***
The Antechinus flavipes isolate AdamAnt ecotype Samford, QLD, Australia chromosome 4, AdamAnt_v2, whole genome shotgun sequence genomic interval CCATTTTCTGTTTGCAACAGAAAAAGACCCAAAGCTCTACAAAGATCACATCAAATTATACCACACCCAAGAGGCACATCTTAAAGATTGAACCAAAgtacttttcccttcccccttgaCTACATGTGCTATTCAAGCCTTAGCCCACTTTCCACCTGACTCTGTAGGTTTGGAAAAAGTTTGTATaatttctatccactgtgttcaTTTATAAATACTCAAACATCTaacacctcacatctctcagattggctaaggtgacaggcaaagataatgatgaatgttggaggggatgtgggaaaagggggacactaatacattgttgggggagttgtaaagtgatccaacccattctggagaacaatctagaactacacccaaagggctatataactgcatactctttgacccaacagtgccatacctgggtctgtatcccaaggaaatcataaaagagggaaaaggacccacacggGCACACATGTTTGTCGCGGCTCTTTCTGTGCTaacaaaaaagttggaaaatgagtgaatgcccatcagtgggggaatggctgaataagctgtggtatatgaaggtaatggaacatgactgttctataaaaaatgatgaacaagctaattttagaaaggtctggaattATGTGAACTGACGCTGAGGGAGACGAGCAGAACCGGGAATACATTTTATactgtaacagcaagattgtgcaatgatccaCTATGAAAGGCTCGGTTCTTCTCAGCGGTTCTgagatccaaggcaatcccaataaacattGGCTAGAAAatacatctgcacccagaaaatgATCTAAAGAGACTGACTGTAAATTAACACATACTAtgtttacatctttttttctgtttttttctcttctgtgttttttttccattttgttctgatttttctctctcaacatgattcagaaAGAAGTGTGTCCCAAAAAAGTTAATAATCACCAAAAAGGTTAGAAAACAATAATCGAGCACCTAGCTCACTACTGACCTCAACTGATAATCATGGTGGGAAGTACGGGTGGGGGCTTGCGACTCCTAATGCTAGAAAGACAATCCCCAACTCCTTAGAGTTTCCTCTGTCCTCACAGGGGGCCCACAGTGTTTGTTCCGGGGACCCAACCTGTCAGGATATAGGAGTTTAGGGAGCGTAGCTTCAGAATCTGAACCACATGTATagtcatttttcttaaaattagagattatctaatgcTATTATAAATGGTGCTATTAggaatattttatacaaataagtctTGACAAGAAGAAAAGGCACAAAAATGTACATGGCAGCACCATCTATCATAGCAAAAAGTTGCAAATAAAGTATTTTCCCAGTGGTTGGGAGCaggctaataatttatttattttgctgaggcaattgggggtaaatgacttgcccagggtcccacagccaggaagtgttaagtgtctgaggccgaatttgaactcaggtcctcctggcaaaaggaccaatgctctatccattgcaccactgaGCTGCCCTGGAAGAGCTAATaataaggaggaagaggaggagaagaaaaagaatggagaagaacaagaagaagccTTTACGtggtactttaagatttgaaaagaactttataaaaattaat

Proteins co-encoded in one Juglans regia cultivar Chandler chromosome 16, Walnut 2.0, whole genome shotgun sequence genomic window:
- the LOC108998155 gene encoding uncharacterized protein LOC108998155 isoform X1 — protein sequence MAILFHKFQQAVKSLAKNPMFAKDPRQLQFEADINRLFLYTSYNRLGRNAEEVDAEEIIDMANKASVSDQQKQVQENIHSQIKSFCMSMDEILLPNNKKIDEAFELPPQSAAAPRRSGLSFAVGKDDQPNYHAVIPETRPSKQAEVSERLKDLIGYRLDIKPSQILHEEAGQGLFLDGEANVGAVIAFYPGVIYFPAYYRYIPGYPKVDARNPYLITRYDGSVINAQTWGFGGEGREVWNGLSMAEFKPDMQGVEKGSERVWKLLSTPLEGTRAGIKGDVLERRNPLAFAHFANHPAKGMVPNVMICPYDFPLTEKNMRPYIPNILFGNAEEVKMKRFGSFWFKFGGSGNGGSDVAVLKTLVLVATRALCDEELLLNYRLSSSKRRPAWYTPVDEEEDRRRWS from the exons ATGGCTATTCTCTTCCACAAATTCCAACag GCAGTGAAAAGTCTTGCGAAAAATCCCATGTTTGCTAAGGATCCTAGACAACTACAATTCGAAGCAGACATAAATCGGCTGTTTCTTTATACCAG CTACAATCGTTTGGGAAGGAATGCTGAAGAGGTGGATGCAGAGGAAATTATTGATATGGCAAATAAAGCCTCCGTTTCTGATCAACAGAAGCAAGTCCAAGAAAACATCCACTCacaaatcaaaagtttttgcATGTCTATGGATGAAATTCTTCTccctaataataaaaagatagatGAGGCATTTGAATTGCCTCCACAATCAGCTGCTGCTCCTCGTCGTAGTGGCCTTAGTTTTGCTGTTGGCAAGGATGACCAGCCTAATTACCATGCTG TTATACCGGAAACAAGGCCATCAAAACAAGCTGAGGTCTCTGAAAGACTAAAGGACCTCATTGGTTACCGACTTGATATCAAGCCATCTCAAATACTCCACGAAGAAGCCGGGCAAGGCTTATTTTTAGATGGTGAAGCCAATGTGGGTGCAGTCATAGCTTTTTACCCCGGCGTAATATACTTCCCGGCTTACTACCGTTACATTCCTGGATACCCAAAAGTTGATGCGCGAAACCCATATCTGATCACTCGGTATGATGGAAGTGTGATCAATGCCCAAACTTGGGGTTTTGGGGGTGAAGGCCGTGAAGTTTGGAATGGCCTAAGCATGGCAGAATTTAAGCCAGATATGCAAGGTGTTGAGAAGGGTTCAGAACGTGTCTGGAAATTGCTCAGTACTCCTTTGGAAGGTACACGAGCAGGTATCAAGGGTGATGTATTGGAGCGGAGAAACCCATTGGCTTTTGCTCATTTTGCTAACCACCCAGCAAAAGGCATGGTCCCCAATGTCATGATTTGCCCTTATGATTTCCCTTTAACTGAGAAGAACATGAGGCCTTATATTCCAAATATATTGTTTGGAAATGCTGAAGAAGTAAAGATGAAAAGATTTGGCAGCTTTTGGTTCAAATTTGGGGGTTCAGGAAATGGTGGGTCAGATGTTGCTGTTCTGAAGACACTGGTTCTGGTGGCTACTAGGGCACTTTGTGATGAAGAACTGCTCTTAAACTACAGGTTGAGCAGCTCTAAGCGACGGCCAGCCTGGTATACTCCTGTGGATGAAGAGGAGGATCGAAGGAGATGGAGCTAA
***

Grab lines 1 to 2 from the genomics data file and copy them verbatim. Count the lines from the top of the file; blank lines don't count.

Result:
The Antechinus flavipes isolate AdamAnt ecotype Samford, QLD, Australia chromosome 4, AdamAnt_v2, whole genome shotgun sequence genomic interval CCATTTTCTGTTTGCAACAGAAAAAGACCCAAAGCTCTACAAAGATCACATCAAATTATACCACACCCAAGAGGCACATCTTAAAGATTGAACCAAAgtacttttcccttcccccttgaCTACATGTGCTATTCAAGCCTTAGCCCACTTTCCACCTGACTCTGTAGGTTTGGAAAAAGTTTGTATaatttctatccactgtgttcaTTTATAAATACTCAAACATCTaacacctcacatctctcagattggctaaggtgacaggcaaagataatgatgaatgttggaggggatgtgggaaaagggggacactaatacattgttgggggagttgtaaagtgatccaacccattctggagaacaatctagaactacacccaaagggctatataactgcatactctttgacccaacagtgccatacctgggtctgtatcccaaggaaatcataaaagagggaaaaggacccacacggGCACACATGTTTGTCGCGGCTCTTTCTGTGCTaacaaaaaagttggaaaatgagtgaatgcccatcagtgggggaatggctgaataagctgtggtatatgaaggtaatggaacatgactgttctataaaaaatgatgaacaagctaattttagaaaggtctggaattATGTGAACTGACGCTGAGGGAGACGAGCAGAACCGGGAATACATTTTATactgtaacagcaagattgtgcaatgatccaCTATGAAAGGCTCGGTTCTTCTCAGCGGTTCTgagatccaaggcaatcccaataaacattGGCTAGAAAatacatctgcacccagaaaatgATCTAAAGAGACTGACTGTAAATTAACACATACTAtgtttacatctttttttctgtttttttctcttctgtgttttttttccattttgttctgatttttctctctcaacatgattcagaaAGAAGTGTGTCCCAAAAAAGTTAATAATCACCAAAAAGGTTAGAAAACAATAATCGAGCACCTAGCTCACTACTGACCTCAACTGATAATCATGGTGGGAAGTACGGGTGGGGGCTTGCGACTCCTAATGCTAGAAAGACAATCCCCAACTCCTTAGAGTTTCCTCTGTCCTCACAGGGGGCCCACAGTGTTTGTTCCGGGGACCCAACCTGTCAGGATATAGGAGTTTAGGGAGCGTAGCTTCAGAATCTGAACCACATGTATagtcatttttcttaaaattagagattatctaatgcTATTATAAATGGTGCTATTAggaatattttatacaaataagtctTGACAAGAAGAAAAGGCACAAAAATGTACATGGCAGCACCATCTATCATAGCAAAAAGTTGCAAATAAAGTATTTTCCCAGTGGTTGGGAGCaggctaataatttatttattttgctgaggcaattgggggtaaatgacttgcccagggtcccacagccaggaagtgttaagtgtctgaggccgaatttgaactcaggtcctcctggcaaaaggaccaatgctctatccattgcaccactgaGCTGCCCTGGAAGAGCTAATaataaggaggaagaggaggagaagaaaaagaatggagaagaacaagaagaagccTTTACGtggtactttaagatttgaaaagaactttataaaaattaat

Proteins co-encoded in one Juglans regia cultivar Chandler chromosome 16, Walnut 2.0, whole genome shotgun sequence genomic window: